If 2015 is anything like 2014 we can expect a wild ride. Oil price volatility – including its downward trend – will linger well into the first and second quarters as global production persists and key conflicts in Eastern Europe and the Middle East show no end. For its part, the United States is better positioned than most – the US is poised to carry the global economy in 2015 with projected GDP growth of 3.1 percent. However, converting this potential into meaningful energy trade and/or soft power is another matter altogether and 2015 offers limited opportunities. Continue reading
“Exporting crude to British and French companies has been stopped … we will sell our oil to new customers,” spokesman Alireza Nikzad was quoted as saying by the ministry of petroleum website.
The European Union in January decided to stop importing crude from Iran from July 1 over its disputed nuclear program, which the West says is aimed at building bombs. Iran denies this.
Iran’s oil minister said on February 4 that the Islamic state would cut its oil exports to “some” European countries.
The European Commission said last week that the bloc would not be short of oil if Iran stopped crude exports, as they have enough in stock to meet their needs for around 120 days.
Full article: Iran stops oil sales to British, French companies (Reuters)
A U.S. aircraft carrier strike group sailed through the Strait of Hormuz Tuesday more than a month after Iran warned a different carrier — USS John C. Stennis — not to return to the Gulf as Iranian navy boats sailed by.
Iran has threatened to close the Strait of Hormuz, used for a third of the world’s seaborne oil trade, if Western moves to ban Iranian crude exports cripple its energy sector.
Tuesday aircraft carrier USS Abraham Lincoln — part of the Bahrain-based U.S. Fifth Fleet — sailed through the strait of Hormuz with the Cape St George destroyer cruising behind.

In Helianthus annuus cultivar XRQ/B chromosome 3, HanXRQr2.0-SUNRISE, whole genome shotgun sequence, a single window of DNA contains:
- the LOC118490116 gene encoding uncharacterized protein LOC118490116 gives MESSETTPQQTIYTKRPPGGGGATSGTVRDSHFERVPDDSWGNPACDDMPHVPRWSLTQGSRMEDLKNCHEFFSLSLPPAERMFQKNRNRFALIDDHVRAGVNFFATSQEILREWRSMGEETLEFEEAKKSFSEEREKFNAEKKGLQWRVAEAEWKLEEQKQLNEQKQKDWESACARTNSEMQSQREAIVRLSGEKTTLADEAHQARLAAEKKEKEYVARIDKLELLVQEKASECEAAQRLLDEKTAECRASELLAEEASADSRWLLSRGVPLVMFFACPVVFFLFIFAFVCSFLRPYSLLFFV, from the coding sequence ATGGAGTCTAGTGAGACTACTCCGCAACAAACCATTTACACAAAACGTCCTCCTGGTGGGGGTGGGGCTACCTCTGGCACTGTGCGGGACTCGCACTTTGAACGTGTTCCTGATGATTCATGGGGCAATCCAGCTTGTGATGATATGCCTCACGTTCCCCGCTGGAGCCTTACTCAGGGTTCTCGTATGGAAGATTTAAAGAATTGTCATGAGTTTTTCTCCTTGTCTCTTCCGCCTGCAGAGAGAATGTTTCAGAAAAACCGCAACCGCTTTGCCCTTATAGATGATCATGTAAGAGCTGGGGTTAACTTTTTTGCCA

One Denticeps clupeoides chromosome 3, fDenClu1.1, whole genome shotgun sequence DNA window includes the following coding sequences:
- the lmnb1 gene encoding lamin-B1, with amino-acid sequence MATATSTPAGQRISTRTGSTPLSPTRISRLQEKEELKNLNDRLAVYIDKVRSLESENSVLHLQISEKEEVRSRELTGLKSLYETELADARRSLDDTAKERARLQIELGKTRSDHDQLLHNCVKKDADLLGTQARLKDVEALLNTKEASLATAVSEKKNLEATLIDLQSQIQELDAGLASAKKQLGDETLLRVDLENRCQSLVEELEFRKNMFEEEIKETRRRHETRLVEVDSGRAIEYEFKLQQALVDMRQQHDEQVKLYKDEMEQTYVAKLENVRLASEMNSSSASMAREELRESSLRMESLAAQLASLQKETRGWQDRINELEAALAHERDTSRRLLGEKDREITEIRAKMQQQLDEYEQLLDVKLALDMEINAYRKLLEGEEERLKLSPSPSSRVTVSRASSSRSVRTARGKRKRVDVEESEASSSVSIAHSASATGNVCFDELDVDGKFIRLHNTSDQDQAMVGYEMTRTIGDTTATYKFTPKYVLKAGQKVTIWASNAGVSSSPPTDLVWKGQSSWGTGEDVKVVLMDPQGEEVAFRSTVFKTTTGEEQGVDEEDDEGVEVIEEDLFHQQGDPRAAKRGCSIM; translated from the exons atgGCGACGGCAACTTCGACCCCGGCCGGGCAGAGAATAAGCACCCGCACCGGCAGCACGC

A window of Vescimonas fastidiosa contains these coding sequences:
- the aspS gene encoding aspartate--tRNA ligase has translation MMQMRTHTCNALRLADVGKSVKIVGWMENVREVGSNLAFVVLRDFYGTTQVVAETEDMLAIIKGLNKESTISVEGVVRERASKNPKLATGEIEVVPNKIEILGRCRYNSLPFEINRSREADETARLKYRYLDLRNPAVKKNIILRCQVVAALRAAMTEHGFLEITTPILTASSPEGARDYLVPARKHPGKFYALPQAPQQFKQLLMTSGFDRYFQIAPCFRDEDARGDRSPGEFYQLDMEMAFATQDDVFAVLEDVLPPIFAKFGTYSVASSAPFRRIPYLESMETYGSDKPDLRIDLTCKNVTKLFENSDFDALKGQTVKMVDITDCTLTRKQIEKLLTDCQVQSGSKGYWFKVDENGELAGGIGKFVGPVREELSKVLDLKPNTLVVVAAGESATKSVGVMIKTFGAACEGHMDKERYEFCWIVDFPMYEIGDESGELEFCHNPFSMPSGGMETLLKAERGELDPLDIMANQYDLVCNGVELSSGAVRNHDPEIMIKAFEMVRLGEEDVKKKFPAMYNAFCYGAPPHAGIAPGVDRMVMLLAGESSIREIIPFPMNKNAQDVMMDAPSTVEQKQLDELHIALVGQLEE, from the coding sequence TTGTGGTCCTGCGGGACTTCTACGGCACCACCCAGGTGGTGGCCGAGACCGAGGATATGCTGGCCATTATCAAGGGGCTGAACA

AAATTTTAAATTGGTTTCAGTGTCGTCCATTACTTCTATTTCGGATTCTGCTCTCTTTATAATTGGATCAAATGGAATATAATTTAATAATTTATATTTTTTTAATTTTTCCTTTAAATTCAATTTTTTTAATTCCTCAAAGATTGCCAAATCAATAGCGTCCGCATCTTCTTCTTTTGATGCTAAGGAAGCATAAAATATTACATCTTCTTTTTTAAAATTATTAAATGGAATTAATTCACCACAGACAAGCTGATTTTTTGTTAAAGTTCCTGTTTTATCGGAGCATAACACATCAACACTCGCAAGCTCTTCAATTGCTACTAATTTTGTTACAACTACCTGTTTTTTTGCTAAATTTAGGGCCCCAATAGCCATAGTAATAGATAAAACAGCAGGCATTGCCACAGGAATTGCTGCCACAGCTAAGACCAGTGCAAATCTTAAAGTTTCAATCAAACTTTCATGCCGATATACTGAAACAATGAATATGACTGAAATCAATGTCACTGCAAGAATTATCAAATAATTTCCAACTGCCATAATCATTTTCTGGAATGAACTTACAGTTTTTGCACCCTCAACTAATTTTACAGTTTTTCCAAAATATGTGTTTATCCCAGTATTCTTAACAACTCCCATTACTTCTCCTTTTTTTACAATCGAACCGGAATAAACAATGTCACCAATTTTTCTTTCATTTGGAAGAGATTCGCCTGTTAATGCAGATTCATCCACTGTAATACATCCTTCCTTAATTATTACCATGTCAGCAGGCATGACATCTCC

Full article: U.S. carrier crosses Hormuz amid rising Gulf tensions (Reuters)
Given the fact that the Arab states within the middle east have all expressed concern over Iran’s both nuclear and imperialistic regional ambitions; and the fact that countries like Saudi Arabia have encouraged an attack on it, this latest threat from Persia shouldn’t hold much weight.
CAIRO (AP) – Iran warned Gulf Arab oil producers against boosting production to offset any potential drop in Tehran’s crude exports in the event of an embargo affecting its oil sales, the latest salvo in the dispute between the West and the Islamic Republic over its nuclear program.
The comments by Iran’s OPEC governor, published Sunday, came as Saudi Arabia’s oil minister was quoted the same day denying that his country’s earlier pledges to boost output as needed to meet global demand was linked to a potential siphoning of Iranian crude from the market because of sanctions.
World oil markets have been jolted over concerns that Iran may choke off the vital Strait of Hormuz in retaliation for sanctions hampering its ability to sell its oil. Saudi Arabia and other key Gulf Arab producers have recently said they are ready to provide stable and secure supplies of oil.
Iran’s official news agency IRNA said Sunday that the U.S. has relayed a message to Iran about security in the Strait of Hormuz. It gave no details, and there was no immediate comment from Washington.
Continue reading article: Iran warns Gulf Arabs on oil (My Way News)